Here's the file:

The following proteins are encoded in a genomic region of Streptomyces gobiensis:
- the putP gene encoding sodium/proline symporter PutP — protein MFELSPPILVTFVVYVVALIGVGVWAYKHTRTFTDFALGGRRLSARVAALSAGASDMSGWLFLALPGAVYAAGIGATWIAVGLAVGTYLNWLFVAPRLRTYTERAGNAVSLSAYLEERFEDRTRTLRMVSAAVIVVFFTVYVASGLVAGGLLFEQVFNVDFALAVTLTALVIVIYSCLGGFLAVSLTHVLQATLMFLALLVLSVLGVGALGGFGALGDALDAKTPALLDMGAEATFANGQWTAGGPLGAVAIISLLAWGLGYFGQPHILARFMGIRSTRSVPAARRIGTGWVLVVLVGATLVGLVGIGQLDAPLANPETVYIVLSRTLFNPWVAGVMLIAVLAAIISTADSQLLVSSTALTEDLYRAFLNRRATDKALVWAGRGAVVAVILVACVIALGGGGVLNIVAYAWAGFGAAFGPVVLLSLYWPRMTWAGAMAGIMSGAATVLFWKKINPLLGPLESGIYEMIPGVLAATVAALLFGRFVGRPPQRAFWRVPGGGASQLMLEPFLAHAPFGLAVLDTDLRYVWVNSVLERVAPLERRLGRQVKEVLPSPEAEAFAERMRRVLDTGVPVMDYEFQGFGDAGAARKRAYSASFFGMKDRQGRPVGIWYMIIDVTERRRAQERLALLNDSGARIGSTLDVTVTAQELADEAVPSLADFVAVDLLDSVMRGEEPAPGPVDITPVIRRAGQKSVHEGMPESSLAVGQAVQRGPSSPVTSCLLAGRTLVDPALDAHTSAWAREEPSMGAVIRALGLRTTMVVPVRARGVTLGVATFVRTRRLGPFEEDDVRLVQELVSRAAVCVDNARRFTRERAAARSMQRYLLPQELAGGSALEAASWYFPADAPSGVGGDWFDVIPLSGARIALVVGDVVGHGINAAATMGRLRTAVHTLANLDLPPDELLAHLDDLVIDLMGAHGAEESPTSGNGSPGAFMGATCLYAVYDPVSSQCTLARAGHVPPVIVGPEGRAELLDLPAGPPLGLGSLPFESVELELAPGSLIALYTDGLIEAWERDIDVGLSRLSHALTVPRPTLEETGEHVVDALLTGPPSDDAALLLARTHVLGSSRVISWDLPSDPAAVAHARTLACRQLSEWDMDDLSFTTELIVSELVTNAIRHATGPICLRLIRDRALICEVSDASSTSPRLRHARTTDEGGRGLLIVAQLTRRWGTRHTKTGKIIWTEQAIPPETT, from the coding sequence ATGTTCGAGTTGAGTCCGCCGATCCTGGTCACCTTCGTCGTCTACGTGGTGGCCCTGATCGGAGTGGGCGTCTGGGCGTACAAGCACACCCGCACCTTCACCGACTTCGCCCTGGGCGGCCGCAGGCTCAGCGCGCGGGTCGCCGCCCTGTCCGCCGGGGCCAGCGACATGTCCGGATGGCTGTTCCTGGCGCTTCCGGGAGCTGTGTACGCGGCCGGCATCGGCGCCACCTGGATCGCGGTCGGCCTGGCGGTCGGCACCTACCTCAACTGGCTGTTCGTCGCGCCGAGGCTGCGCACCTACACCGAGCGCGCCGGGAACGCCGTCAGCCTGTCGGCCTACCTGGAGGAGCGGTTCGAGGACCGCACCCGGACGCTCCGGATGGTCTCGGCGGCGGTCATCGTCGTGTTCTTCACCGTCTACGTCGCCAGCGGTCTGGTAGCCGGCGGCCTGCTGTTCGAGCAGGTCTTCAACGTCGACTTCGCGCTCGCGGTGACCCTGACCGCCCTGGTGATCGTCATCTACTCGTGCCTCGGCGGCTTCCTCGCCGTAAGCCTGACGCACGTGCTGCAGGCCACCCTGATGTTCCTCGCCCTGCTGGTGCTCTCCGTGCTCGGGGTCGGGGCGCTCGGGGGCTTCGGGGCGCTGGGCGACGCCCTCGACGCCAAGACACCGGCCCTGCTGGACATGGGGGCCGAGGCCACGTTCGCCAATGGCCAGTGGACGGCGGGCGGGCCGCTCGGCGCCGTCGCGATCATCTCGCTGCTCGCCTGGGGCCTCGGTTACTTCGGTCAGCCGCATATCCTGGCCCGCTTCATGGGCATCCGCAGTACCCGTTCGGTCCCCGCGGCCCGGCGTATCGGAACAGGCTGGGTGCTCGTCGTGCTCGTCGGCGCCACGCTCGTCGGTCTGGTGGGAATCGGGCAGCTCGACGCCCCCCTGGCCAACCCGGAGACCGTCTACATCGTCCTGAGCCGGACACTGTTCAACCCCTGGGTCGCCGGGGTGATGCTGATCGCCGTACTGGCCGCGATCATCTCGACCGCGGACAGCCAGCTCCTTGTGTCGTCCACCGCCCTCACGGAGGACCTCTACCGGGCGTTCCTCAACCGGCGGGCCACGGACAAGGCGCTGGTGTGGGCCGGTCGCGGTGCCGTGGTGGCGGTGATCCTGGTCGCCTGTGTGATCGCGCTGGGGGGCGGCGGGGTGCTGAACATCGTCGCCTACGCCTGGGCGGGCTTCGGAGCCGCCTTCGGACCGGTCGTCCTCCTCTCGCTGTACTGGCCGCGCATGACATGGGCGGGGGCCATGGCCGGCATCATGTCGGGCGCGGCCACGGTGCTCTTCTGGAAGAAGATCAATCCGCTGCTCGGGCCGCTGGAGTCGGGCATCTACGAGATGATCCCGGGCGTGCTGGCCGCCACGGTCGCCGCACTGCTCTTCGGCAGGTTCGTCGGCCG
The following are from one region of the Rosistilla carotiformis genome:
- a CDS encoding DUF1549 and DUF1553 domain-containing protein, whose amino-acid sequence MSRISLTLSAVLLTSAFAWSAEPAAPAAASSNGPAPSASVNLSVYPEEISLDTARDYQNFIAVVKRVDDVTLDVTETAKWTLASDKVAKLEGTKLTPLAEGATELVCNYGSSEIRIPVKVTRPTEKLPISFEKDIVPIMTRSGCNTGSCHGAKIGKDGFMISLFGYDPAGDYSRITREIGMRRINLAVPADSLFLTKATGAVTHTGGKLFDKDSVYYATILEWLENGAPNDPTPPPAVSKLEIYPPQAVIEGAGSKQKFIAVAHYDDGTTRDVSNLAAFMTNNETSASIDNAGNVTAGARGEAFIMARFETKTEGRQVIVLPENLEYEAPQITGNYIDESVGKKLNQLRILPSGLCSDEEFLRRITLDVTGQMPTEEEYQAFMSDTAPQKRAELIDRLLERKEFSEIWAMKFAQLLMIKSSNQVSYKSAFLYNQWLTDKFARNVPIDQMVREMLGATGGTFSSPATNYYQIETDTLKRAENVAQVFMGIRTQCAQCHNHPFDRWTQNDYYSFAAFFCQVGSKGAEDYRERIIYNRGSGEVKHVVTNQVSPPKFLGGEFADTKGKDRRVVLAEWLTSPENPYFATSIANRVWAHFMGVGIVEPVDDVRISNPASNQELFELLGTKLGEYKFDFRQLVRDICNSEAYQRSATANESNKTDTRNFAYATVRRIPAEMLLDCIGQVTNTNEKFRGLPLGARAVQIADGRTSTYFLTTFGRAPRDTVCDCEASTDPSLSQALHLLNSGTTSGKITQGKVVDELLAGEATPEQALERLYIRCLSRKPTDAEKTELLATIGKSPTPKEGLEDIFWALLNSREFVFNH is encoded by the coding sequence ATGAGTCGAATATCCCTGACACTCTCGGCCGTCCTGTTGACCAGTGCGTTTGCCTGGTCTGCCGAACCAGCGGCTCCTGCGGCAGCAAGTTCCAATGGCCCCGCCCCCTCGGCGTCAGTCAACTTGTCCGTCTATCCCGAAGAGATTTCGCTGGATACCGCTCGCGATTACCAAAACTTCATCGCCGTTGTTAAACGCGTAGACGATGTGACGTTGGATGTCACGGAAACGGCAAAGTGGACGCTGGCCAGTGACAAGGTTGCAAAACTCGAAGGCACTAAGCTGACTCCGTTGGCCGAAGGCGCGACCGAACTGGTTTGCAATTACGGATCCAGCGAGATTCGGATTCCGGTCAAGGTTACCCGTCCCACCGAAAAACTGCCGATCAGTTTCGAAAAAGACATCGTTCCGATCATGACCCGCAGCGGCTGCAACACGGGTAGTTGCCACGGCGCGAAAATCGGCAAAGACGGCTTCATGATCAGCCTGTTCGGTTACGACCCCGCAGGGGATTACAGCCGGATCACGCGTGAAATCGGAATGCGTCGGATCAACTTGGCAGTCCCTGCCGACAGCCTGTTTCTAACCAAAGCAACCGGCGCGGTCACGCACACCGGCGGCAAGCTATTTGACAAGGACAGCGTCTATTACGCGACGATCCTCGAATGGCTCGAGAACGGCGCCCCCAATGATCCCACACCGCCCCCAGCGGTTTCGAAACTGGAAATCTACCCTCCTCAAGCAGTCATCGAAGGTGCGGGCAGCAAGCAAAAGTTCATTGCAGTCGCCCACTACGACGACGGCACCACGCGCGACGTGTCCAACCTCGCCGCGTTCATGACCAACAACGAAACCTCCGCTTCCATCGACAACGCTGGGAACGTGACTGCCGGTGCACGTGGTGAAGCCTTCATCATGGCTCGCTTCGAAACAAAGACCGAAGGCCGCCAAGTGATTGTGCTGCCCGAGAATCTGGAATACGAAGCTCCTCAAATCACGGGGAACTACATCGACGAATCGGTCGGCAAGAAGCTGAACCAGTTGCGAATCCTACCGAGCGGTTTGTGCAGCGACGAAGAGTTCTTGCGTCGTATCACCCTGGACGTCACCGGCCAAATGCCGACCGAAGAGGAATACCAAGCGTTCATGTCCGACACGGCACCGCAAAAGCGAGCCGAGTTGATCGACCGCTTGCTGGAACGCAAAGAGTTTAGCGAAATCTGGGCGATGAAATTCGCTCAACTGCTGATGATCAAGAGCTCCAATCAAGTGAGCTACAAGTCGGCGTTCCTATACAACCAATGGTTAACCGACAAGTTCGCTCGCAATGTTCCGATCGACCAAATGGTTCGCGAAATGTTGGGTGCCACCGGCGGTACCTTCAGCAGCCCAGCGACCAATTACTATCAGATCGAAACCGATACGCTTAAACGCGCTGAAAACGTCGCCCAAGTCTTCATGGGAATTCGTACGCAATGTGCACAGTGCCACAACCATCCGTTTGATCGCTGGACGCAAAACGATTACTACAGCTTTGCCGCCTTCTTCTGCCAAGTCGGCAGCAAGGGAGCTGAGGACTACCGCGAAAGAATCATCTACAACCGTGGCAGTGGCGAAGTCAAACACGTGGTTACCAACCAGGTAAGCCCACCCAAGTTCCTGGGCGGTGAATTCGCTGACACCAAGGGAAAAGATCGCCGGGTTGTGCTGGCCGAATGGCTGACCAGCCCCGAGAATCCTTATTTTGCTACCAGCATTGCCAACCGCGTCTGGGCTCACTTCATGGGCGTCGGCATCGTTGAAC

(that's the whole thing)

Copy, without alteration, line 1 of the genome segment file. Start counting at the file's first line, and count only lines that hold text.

The following proteins are encoded in a genomic region of Streptomyces gobiensis: